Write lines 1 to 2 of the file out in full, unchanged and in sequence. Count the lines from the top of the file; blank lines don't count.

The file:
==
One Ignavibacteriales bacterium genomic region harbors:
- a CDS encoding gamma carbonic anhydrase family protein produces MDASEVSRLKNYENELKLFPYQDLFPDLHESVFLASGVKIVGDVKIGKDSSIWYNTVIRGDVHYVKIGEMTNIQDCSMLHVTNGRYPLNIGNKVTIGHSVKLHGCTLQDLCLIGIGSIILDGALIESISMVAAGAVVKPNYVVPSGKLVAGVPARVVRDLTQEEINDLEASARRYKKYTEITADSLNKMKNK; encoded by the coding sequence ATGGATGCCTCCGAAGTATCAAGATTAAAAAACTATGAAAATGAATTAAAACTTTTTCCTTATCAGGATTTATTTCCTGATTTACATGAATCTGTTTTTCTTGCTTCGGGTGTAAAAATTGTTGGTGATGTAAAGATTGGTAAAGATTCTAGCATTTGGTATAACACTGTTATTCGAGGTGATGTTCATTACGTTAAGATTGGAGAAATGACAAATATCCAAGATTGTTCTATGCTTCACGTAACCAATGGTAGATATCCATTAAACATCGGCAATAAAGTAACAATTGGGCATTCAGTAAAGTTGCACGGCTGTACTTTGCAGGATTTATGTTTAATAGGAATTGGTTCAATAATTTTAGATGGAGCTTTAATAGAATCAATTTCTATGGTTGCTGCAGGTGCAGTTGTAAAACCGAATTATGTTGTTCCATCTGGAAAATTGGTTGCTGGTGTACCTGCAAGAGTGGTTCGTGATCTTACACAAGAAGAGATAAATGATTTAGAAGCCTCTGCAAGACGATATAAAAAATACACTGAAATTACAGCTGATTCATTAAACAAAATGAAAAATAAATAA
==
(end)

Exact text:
One Ignavibacteriales bacterium genomic region harbors:
- a CDS encoding gamma carbonic anhydrase family protein produces MDASEVSRLKNYENELKLFPYQDLFPDLHESVFLASGVKIVGDVKIGKDSSIWYNTVIRGDVHYVKIGEMTNIQDCSMLHVTNGRYPLNIGNKVTIGHSVKLHGCTLQDLCLIGIGSIILDGALIESISMVAAGAVVKPNYVVPSGKLVAGVPARVVRDLTQEEINDLEASARRYKKYTEITADSLNKMKNK; encoded by the coding sequence ATGGATGCCTCCGAAGTATCAAGATTAAAAAACTATGAAAATGAATTAAAACTTTTTCCTTATCAGGATTTATTTCCTGATTTACATGAATCTGTTTTTCTTGCTTCGGGTGTAAAAATTGTTGGTGATGTAAAGATTGGTAAAGATTCTAGCATTTGGTATAACACTGTTATTCGAGGTGATGTTCATTACGTTAAGATTGGAGAAATGACAAATATCCAAGATTGTTCTATGCTTCACGTAACCAATGGTAGATATCCATTAAACATCGGCAATAAAGTAACAATTGGGCATTCAGTAAAGTTGCACGGCTGTACTTTGCAGGATTTATGTTTAATAGGAATTGGTTCAATAATTTTAGATGGAGCTTTAATAGAATCAATTTCTATGGTTGCTGCAGGTGCAGTTGTAAAACCGAATTATGTTGTTCCATCTGGAAAATTGGTTGCTGGTGTACCTGCAAGAGTGGTTCGTGATCTTACACAAGAAGAGATAAATGATTTAGAAGCCTCTGCAAGACGATATAAAAAATACACTGAAATTACAGCTGATTCATTAAACAAAATGAAAAATAAATAA